UPDATED: This post was originally published back in January 2018. As it was so well received when it was released, I thought it was about time I go back and update my thoughts.
When I meet new people and tell them that I run a one-man consulting business, I often get asked how I'm going to “scale” my business.
I usually respond by saying that I don’t want to scale. I explain that I’m making good money that supports my wife, son and I and that hiring employees would add a lot of stress and responsibility to the business. Keeping things smaller is a lot simpler and easier.
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It’s interesting that a lot of businesses feel they NEED to scale and grow month to month. And I can see why. Every day I see articles with click-bait headlines like this: “15 ways to scale your business and make more money”. Articles like this assume that “more money” is the answer.
Now every business and founder is different. Of course, a lot of businesses have an obligation to grow and pay dividends to shareholders. And there’s nothing wrong with scaling and growing bigger if your goal is to dominate a market or take over the world.
I'm making an argument against “growth just for the sake of it”.
If you’re a freelancer, one-man shop or run a small business then ask yourself whether you NEED to scale. Just because everyone else is so obsessed with growth, doesn’t mean you have to be as well.
And it's amazing how often this idea resonates with people. Since publishing my original article a few years ago, I've shared this idea with clients and members of my Slack group and often people tell me how relieved they are to hear that other people feel the same way.
Here's why you should think twice about growth:
Scale = Stress
In order to “scale” a business, you need more staff, more money, more office space and more customers. More, more, more…
But, there’s no guarantee that adding more inputs to the business will result in a proportionate amount of output. But you’ll almost definitely invite more stress and responsibility into the company. For example, hiring more staff often means:
- More conflict to resolve.
- Company cultures manage.
- KPI’s to measure and individual performance to track.
- Responsibility to pay salaries, sick leave, holidays, insurance and other benefits.
All this may be worth it if you hire the right person. But that in itself is a challenge that often ends up creating more issues than value for the business.
One of my favourite online people, Paul Jarvis, wrote a book called “Company of One” (affiliate link). In it, he shares something that perfectly captures this idea:
“Throughout the interviews I conducted in the last year, the general sentiment from folks with larger companies was that they pined for the days when they were smaller. When they had less employees and managing to do, they were better able to make decisions and more closely connect to their customers. Not a single person said they loved being much larger.”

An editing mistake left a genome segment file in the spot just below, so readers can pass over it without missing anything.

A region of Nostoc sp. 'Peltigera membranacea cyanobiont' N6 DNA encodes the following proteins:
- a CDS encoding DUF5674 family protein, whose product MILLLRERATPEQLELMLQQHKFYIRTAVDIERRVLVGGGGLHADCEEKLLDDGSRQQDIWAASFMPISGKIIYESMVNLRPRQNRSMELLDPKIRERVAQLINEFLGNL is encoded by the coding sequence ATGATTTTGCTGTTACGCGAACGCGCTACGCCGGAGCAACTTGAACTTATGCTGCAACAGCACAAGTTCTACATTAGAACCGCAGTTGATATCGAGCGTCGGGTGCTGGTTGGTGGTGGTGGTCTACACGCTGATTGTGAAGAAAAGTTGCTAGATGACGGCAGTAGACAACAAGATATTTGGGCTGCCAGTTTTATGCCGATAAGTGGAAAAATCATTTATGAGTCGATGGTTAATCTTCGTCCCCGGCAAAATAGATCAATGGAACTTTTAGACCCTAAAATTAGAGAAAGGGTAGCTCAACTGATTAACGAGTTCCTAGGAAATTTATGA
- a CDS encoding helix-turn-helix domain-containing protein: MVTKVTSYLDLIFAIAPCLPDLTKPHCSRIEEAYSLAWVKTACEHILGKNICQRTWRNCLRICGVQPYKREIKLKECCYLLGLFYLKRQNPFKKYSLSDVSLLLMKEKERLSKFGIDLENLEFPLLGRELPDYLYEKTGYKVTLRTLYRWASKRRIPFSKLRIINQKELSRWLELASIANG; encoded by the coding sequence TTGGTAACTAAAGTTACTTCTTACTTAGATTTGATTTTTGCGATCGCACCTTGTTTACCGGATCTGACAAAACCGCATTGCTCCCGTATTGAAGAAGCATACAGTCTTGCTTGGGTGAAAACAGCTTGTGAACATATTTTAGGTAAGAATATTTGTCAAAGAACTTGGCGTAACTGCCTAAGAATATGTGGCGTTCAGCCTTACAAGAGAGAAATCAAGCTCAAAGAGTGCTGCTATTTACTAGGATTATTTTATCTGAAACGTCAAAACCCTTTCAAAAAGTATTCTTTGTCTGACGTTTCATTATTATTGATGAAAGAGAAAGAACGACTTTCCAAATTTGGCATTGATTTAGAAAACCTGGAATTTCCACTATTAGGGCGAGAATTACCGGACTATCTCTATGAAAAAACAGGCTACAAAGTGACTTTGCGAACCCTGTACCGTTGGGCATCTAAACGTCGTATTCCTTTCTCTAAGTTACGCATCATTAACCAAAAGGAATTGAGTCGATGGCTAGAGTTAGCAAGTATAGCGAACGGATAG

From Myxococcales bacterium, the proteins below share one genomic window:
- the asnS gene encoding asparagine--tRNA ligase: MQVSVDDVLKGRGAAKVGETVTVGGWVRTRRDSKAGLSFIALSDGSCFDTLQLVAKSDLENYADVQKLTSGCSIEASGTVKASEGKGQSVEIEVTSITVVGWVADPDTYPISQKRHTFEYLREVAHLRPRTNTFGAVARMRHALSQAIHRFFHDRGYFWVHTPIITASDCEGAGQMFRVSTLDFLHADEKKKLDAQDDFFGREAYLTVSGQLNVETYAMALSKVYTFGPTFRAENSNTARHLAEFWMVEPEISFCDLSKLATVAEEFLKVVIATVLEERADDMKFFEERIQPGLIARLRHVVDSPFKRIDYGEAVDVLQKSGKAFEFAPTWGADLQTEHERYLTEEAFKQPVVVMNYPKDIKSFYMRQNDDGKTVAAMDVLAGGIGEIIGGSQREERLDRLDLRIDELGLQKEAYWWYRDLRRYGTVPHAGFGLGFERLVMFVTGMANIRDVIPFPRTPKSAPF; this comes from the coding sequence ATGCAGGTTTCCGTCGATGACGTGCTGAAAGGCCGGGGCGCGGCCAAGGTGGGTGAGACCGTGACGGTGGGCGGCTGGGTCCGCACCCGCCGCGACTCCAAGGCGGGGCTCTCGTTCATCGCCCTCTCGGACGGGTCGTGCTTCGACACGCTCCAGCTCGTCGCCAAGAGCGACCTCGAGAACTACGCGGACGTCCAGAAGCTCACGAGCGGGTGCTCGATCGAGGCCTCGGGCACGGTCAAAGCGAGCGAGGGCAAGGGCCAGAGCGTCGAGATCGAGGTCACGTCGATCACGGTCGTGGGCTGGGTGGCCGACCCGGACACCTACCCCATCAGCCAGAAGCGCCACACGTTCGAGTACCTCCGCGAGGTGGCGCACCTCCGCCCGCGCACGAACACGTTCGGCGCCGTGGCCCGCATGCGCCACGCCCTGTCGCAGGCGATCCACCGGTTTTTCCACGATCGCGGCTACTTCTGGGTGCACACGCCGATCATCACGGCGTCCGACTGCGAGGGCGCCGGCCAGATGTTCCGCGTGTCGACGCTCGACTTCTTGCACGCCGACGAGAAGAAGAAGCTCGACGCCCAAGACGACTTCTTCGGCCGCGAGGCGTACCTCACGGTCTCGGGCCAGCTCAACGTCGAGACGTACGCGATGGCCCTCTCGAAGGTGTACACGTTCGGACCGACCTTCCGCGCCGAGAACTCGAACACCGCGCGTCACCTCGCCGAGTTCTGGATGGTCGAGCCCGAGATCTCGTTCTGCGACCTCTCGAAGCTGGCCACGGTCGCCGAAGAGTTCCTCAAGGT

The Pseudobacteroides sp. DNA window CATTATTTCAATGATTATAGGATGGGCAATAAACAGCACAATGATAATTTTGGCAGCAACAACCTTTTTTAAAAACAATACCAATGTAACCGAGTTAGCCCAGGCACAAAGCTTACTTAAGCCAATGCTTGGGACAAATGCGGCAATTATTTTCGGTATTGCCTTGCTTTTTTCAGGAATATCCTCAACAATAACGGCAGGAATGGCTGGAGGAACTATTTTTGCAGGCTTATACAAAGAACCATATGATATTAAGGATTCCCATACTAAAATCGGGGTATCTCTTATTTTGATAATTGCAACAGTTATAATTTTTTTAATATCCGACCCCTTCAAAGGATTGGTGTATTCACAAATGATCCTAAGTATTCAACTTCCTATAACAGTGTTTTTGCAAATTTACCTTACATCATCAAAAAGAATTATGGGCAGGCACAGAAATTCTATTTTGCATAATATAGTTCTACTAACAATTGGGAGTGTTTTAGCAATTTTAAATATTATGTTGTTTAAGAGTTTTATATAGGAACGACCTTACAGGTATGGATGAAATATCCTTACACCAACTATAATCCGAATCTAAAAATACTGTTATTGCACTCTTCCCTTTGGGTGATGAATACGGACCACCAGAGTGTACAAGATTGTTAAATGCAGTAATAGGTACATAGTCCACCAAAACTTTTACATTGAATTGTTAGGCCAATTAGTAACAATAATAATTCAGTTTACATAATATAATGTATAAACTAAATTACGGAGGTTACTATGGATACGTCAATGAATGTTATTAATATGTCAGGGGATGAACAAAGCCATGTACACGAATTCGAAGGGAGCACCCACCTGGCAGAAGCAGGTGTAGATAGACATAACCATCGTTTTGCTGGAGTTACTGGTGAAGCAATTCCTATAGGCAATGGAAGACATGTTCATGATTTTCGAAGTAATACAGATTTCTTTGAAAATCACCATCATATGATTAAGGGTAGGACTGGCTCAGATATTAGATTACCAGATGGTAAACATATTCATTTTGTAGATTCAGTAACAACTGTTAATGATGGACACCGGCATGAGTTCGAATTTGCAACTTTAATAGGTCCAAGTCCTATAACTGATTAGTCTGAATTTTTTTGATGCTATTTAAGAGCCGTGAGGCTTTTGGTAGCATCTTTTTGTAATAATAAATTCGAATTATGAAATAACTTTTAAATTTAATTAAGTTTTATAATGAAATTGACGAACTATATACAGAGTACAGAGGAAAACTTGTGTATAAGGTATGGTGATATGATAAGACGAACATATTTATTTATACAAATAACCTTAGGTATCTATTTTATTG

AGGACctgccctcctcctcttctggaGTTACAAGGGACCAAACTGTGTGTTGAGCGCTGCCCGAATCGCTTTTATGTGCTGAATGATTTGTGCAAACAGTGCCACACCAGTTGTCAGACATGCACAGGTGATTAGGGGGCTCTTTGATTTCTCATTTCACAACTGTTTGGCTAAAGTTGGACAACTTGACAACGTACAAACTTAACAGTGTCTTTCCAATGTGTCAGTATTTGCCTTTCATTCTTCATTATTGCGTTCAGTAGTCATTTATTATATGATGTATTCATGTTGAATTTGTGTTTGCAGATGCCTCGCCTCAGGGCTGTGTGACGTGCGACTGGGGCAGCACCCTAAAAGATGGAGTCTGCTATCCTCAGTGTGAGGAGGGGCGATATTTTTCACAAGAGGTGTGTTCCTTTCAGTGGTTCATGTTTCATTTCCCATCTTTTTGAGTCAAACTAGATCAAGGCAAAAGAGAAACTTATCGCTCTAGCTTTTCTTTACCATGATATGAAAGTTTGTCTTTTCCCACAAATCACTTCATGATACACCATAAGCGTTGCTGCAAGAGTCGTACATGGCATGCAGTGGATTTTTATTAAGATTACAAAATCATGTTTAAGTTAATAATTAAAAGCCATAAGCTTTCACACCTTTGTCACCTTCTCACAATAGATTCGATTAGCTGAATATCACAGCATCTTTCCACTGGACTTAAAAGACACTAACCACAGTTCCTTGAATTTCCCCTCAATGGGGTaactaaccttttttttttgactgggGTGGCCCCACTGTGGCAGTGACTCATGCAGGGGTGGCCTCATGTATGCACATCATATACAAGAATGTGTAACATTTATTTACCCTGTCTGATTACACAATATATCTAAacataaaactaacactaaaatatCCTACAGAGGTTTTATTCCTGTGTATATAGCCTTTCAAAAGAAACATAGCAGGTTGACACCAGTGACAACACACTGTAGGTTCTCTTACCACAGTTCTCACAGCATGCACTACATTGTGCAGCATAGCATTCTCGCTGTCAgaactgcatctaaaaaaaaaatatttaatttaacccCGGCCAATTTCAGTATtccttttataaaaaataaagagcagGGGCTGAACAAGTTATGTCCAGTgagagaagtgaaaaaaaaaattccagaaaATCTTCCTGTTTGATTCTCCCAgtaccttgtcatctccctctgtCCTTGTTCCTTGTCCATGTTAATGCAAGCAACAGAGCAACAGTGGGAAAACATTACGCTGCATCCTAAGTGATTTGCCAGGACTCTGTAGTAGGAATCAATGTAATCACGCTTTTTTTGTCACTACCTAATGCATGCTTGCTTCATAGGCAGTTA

So, before you scale, ask yourself. Is all the added (and highly likely) stress going to be worth it for a potentially bigger business?
Which leads me to my next point…
You can be happy with “enough”
One of the best reasons to scale is that you can make more money.
Sure, money is necessary to buy food and survive. But when you create a dependency on money or trick yourself into believing that “everything will be okay as soon as I make over $X per year” you’ll find that the more you have, the more you need to keep growing and make more.Because “more” is so vague, “more” is never enough.Click To Tweet
In our business, my wife, Hayley, and I have a goal to meet at least our “Target monthly income” (TMI) each month (this concept has been borrowed from The 4-Hour Workweek). When I started the business, our TMI was calculated by adding together our annual salaries from when we were working, plus adding a buffer for new business expenses and dividing by 12 to arrive at a monthly target.
This figure represents what is “enough” for you. And “enough” doesn't mean the bare minimum to get by. It can mean, enough to live comfortably, save for the future and take time off.
Each month we actually earn more than our TMI number but we keep the target the same and everything earned over and above this figure is a bonus.
Sure, we could try and scale, hire more staff and try to earn millions of dollars. But would we be any happier? Probably not. Right now it’s just the two of us, we have no staff or responsibility to other people. Hayley can work from home and look after our son and I get to leave early to go to CrossFit. What more could you ask for?
Scaling the business without sacrificing some of this freedom would be almost impossible.
How do you stay motivated?
So, if you're not trying to grow, how do you stay motivated?
My goal is to create a better business, not a bigger one. For me, better means a business that's more efficient, that helps me to serve more people (without sacrificing freedom).
This year I have a few goals to release new products and courses that should help me to do just this. If my income stays the same and I'm able to create more efficiency within the business, that would be great! If the business grows anyway, fine. But that's not the goal.
This keeps me highly motivated and means I can make changes to my business that I think will make things better or more efficient. And if growth is a byproduct of this (which is usually is), that's fine.
Now, this is just one man’s opinion. Like I said earlier, every business is different and people are motivated by different things. At the very least, I hope I can challenge a few people’s beliefs about whether scaling really is the right answer.
Let me know what you think in the comments below!